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Two men arrested on felony drug charges
JUNEAU - Two Juneau men appeared in District Court Wednesday on felony drug charges after being arrested Tuesday on charges alleging involvement in the distribution of prescription pain pills.
Jordan John Sharclane, 25, and Ian Matthew Grant, 28, each face a charge of second-degree misconduct involving a controlled substance. District Magistrate John W. Sivertsen Jr. told them they could be sentenced to 20 years in prison if convicted.
Sharclane and Grant were lodged at the Lemon Creek Correctional Center. Sivertsen set bail for each at $5,000 and is requiring a third-party be responsible for them if they are released.
Alaska State Troopers reported the Southeast Alaska Narcotics Team was investigating distribution from California to Juneau of Oxycontin, a prescription pain medication. Juneau Police and Southeast Alaska Cities Against Drugs assisted SEANET, with the help of U.S. Postal Service inspectors. The drug was suspected to be arriving in Juneau via the mail.
Troopers reported a package containing 538 tablets of Oxycontin was recovered during the investigation The tablets ranged in size from 20 milligrams to 80 milligrams. A total amount of 27,840 milligrams was intercepted and a controlled delivery was conducted.
Troopers also reported additional suspects in the case have been identified and the investigation is ongoing.
Commission: Village size may determine aid
ANCHORAGE - Rural Alaska communities may face increased scrutiny from the federally funded Denali Commission before receiving any money for projects, according to a commission official.
Projects must provide the "greatest possible benefit to the greatest number of Alaskans" and grant-seekers must demonstrate that the projects have a viable future, said Jeff Staser, federal co-chairman of the commission.
"Everybody has to meet standards of sustainability," Staser said. "Would we do something we know is not sustainable with public money? No. Or if a small utility can't make it on their own, can we urge them to join a cooperative where the villages help each other? That works."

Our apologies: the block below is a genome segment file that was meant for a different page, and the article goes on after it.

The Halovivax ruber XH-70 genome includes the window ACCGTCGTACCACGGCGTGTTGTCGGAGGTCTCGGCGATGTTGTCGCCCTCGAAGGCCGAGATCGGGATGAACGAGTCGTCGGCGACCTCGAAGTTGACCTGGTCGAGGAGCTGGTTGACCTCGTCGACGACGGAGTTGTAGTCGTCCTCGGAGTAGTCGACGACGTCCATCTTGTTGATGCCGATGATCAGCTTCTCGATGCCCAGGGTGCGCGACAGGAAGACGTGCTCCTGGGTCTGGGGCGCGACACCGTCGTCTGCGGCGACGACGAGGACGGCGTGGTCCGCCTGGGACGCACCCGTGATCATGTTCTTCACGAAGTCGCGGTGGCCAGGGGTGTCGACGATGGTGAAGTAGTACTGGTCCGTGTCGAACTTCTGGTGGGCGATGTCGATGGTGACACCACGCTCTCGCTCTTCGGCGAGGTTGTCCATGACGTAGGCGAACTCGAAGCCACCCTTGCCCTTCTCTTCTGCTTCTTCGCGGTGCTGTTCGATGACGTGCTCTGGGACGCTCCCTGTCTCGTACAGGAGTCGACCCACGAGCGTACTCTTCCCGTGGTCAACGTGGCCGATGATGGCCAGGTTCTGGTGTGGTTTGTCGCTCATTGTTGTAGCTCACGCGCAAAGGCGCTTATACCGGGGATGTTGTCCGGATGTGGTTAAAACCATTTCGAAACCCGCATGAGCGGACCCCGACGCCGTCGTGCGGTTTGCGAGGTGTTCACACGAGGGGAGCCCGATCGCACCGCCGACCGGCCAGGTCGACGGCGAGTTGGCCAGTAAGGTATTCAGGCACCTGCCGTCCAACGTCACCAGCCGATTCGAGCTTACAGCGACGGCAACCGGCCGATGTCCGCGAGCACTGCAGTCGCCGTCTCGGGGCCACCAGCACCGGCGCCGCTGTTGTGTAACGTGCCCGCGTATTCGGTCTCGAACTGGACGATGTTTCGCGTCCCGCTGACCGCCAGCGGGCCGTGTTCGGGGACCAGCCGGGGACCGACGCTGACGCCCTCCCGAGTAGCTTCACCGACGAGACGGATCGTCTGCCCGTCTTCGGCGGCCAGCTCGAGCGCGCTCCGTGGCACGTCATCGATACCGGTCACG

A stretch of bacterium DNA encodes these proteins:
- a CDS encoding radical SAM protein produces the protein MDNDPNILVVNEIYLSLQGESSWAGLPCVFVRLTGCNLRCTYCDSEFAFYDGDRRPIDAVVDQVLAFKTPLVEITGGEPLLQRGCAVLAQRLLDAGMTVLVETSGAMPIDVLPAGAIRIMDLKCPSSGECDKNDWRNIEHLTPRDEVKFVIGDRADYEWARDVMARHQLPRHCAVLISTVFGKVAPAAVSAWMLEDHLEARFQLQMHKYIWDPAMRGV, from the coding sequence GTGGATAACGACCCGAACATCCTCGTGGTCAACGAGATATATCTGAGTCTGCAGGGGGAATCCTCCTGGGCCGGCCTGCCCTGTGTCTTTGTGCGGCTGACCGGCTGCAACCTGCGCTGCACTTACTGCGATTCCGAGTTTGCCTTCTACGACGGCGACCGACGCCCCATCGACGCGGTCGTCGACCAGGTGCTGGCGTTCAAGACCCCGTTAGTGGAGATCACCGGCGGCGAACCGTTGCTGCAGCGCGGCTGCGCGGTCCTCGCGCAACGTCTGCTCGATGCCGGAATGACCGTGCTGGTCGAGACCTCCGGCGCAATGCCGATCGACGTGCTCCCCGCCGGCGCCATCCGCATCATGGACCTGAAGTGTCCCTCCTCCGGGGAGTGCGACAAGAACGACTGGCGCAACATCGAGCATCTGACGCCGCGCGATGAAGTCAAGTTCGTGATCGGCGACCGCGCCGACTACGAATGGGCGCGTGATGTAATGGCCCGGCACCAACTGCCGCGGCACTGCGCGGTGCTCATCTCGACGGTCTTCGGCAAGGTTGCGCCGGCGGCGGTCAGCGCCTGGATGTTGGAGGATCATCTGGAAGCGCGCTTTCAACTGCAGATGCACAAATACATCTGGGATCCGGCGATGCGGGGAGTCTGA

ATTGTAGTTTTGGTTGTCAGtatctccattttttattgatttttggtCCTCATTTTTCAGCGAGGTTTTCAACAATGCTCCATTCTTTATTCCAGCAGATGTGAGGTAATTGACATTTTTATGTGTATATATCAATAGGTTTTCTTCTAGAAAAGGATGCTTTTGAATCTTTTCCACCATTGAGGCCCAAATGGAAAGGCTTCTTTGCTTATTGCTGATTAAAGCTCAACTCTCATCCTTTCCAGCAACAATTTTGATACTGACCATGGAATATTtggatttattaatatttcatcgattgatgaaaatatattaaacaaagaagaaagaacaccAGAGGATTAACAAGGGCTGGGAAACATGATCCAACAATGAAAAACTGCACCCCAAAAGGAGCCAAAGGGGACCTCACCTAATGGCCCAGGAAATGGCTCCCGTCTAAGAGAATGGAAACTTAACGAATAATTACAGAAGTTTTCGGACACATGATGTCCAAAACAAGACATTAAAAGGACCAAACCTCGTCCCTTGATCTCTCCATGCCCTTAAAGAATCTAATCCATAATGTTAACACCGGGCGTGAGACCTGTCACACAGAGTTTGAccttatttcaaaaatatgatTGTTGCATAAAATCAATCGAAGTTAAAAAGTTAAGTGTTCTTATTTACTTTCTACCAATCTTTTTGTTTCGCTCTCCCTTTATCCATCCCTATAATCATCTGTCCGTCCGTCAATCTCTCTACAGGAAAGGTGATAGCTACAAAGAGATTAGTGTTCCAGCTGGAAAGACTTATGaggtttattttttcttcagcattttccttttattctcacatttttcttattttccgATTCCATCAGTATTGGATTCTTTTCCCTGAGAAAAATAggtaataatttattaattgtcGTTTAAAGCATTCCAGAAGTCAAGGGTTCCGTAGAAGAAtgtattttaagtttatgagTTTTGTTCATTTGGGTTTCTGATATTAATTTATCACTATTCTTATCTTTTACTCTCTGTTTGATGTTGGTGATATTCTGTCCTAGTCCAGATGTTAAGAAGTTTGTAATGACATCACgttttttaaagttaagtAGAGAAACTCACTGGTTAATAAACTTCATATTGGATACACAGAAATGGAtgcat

Staser was speaking before the Alaska Support Industry Alliance, a statewide trade organization. At an Oct. 9 meeting in Anchorage, he outlined the contents of a new draft investment policy proposed by the commission, which was created in 1998 to improve conditions in rural Alaska.
Enstar: Gas supply is up, but so is price
ANCHORAGE - Abundant supplies of natural gas will be available in Southcentral Alaska well into the next decade, but the cost of heating homes with gas may go up more than 10 percent this winter.
Representatives of Enstar Natural Gas Co. discussed projected supplies recently with the Regulatory Commission of Alaska.
Company representatives said Enstar has been working under two contracts signed in January 2000 with Cook Inlet regional gas producers Marathon Oil Co. and ConocoPhillips Alaska Inc.
The company recently signed a contract with Unocal to provide all the company's needs through 2007 that cannot be supplied by its other contracts, said Dan Dieckgraeff, an Enstar executive.
Dieckgraeff said Enstar will start taking gas under that contract next year and it will represent 26 percent of the utility's supply. By 2007, Unocal is expected to be providing about half of the company's supply.
Nationwide Insurance pulling out of Alaska
ANCHORAGE - Nationwide Insurance is leaving Alaska, saying it has lost money for years.
Linda Hall, director of the state Division of Insurance, said the company said in a letter that it wanted to wrap up its departure by late next year.
"Alaska's a small market and companies sometimes look at it and decide it's not cost effective," Hall said.
The company is not a big player in the state. It offered home, auto and a few other lines of insurance in Alaska. It had less than 3 percent of the auto market and less than 2 percent of the homeowners market in 2001, according to the state Insurance Division. More than 60 companies write private auto insurance, and about 30 offer homeowners policies in Alaska.